Millions of goods flow through Tucson during the gem show weeks: Beads. Pounds of amethyst. And dollars.

The Tucson Gem, Mineral & Fossil Showcase is underway, with about 40 shows at hotels and in temporary structures in parking lots convenient to the freeway. Shows have been running for the past week and will continue through mid-February, selling everything from geodes to dinosaur statues. Vendors and buyers come from around the globe to Tucson’s crown tourism jewel, pumping $120 million in direct spending into the local economy.

Ryan Johnson of North Carolina has been coming to Tucson for the last 25 years to get the materials he enjoys and needs as a collector, trader and craftsman. 

“It’s the biggest, just hands-down the largest,” stop on the circuit, he said.

A lapidary, Johnson held up thin agate slices to the light filtering into a tent near Kino Veterans Memorial Stadium on the southside. Enthusiasts look for characteristics like transparency, color and intriguing dendrites, where crystals form branching patterns that look like ferns or moss.

He said he planned to spend about $1,500 during this year’s trip— less than usual.

But business like that adds up.

According to a study commissioned by Visit Tucson, 47 percent of out-of-town buyers like Johnson spent at least $1,000 in on-site purchases in 2014. Overall, the $120 million that the shows under the gem show umbrella drew last year was a 20-percent increase from 2007, when it pulled in $100 million.

Spending is up in several categories, per the study’s sample of 1,000 attendees: 26 percent spent $3,000 or more on their Tucson trips in 2014, up from 16 percent in 2007; the average per-trip expenditure was $2,731 in 2014, compared to $1,878 in 2007. Seventy percent of international buyers spent more than $1,000 in on-site purchases, and close to half broke the $5,000 mark. Locals weren’t afraid to spend more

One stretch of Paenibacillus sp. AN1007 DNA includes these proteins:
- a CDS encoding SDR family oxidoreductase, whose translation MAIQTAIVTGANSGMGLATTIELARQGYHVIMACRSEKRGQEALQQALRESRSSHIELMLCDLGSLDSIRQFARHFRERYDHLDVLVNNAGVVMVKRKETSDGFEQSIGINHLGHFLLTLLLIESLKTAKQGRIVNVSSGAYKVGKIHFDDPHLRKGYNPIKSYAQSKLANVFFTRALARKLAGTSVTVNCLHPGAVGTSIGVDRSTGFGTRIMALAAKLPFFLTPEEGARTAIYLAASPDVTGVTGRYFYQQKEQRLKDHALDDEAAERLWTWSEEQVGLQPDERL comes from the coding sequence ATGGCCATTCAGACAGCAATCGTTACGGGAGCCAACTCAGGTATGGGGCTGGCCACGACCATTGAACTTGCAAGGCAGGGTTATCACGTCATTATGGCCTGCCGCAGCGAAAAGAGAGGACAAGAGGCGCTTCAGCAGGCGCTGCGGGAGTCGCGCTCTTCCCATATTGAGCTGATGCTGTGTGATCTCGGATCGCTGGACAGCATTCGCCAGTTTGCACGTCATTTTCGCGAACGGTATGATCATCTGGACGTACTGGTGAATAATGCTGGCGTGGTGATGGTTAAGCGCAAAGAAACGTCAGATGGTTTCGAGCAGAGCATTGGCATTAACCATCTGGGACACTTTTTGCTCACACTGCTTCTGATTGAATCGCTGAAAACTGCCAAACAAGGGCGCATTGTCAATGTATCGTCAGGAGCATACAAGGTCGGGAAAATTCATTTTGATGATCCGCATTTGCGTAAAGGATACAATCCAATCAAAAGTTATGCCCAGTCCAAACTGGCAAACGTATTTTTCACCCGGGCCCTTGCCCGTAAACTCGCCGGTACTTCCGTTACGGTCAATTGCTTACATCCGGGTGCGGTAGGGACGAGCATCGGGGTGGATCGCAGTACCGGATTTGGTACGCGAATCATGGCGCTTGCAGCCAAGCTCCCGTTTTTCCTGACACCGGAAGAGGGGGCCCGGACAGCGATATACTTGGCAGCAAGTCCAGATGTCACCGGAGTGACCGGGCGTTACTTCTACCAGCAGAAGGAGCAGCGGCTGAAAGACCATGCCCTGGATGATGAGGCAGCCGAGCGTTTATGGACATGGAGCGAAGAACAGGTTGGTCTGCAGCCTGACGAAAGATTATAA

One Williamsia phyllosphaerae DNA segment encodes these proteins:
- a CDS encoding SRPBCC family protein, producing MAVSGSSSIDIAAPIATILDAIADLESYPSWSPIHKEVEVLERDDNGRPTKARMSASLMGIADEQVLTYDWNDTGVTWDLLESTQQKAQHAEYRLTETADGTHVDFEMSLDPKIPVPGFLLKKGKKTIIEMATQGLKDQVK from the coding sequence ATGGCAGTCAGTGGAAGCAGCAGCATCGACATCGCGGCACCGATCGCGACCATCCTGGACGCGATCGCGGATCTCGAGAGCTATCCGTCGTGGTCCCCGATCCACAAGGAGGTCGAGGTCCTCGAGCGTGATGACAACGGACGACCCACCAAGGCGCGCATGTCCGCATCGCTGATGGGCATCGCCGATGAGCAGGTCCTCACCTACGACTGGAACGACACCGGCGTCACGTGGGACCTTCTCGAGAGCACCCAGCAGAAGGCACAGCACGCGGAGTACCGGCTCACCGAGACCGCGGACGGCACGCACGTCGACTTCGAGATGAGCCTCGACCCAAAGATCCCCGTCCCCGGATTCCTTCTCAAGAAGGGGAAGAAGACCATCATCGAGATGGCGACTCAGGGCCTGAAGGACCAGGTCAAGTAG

than a couple bucks themselves, with 14 percent of local buyers spending at least $1,000.

Some of the shows have solid local roots. The Tucson Gem & Mineral Society’s show in the Tucson Convention Center – “the” show, and the show that started it all as a swap meet in an elementary school parking lot in 1955 – is run by the nonprofit earth science enthusiasts’ club. That one is Feb. 12-15, one of many in the downtown area. 

Alby Davis, who lives in Picture Rocks, organizes the Miners Co-op Rock Show in Marana. The show started a few years ago in Colorado, which also has an active gem and mineral show circuit, and came to the northwest side last year. With vendors numbering in the mid-20s last year and in the upper 30s this year, it’s already outgrowing its spot off Interstate 10 south of Orange Grove Road. 

Davis is a lifelong gem show attendee and a rockhound, one who harvests rocks and minerals from their natural environment. Keeping to that, the Miners Co-op show screens potential vendors to ensure they take their product straight from the ground themselves or are the artisans who create the finished wares. Davis, for his part, visits a private mine near western Arizona’s Colorado River called the Good Day Mine, where, with permission, he hunts gem silica, a gem that resembles turquoise (it gets its green-blue hue from copper).

As his show is a co-op, Davis, as the organizer, isn’t in it to profit, although the individual vendors do make money. He said the rockhounding emphasis lets vendors get back to their roots in a congenial atmosphere. 

The show is locally organized, but like other shows around town, hosts sellers from around the world.

“We have miners from Mali, we have miners from Morocco, we have miners from Switzerland in our show,” Davis said.

Davis said he has suggested to the town of Marana a municipal arts center that can house the rock show in the winter and host other events during other times of the year, an idea to which he said the town was receptive. 

On an overcast day the day before its Jan. 30 opening, the scene was already hopping at the co-op’s open-air Travel Center Drive location in anticipation.

Davis said shoppers like specific and unusual items and they know the rockhounds will have them.

 “We have unique products. We go out and we mine in unique areas and we find unique things. They come looking for that,” he said. “A lot of jewelers come looking for that, a lot of carvers come looking for that, a lot of people that just want a piece of rock that’s different coming looking for it.”